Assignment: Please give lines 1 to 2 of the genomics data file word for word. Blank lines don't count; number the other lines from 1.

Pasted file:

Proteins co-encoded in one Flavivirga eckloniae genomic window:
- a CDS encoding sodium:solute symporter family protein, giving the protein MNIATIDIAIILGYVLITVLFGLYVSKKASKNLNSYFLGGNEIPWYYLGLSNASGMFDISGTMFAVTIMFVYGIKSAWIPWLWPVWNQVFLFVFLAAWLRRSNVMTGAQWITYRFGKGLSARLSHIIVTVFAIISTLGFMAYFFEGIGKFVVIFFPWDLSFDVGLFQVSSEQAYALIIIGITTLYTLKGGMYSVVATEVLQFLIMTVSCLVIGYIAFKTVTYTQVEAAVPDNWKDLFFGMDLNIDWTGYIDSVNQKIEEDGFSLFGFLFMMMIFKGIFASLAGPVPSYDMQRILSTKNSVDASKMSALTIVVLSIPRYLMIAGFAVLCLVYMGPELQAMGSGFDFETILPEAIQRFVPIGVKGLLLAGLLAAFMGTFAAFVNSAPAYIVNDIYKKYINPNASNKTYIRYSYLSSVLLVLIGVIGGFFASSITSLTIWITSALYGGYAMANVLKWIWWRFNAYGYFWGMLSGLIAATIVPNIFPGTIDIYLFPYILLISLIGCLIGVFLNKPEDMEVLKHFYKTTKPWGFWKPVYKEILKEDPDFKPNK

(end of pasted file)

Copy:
Proteins co-encoded in one Flavivirga eckloniae genomic window:
- a CDS encoding sodium:solute symporter family protein, giving the protein MNIATIDIAIILGYVLITVLFGLYVSKKASKNLNSYFLGGNEIPWYYLGLSNASGMFDISGTMFAVTIMFVYGIKSAWIPWLWPVWNQVFLFVFLAAWLRRSNVMTGAQWITYRFGKGLSARLSHIIVTVFAIISTLGFMAYFFEGIGKFVVIFFPWDLSFDVGLFQVSSEQAYALIIIGITTLYTLKGGMYSVVATEVLQFLIMTVSCLVIGYIAFKTVTYTQVEAAVPDNWKDLFFGMDLNIDWTGYIDSVNQKIEEDGFSLFGFLFMMMIFKGIFASLAGPVPSYDMQRILSTKNSVDASKMSALTIVVLSIPRYLMIAGFAVLCLVYMGPELQAMGSGFDFETILPEAIQRFVPIGVKGLLLAGLLAAFMGTFAAFVNSAPAYIVNDIYKKYINPNASNKTYIRYSYLSSVLLVLIGVIGGFFASSITSLTIWITSALYGGYAMANVLKWIWWRFNAYGYFWGMLSGLIAATIVPNIFPGTIDIYLFPYILLISLIGCLIGVFLNKPEDMEVLKHFYKTTKPWGFWKPVYKEILKEDPDFKPNK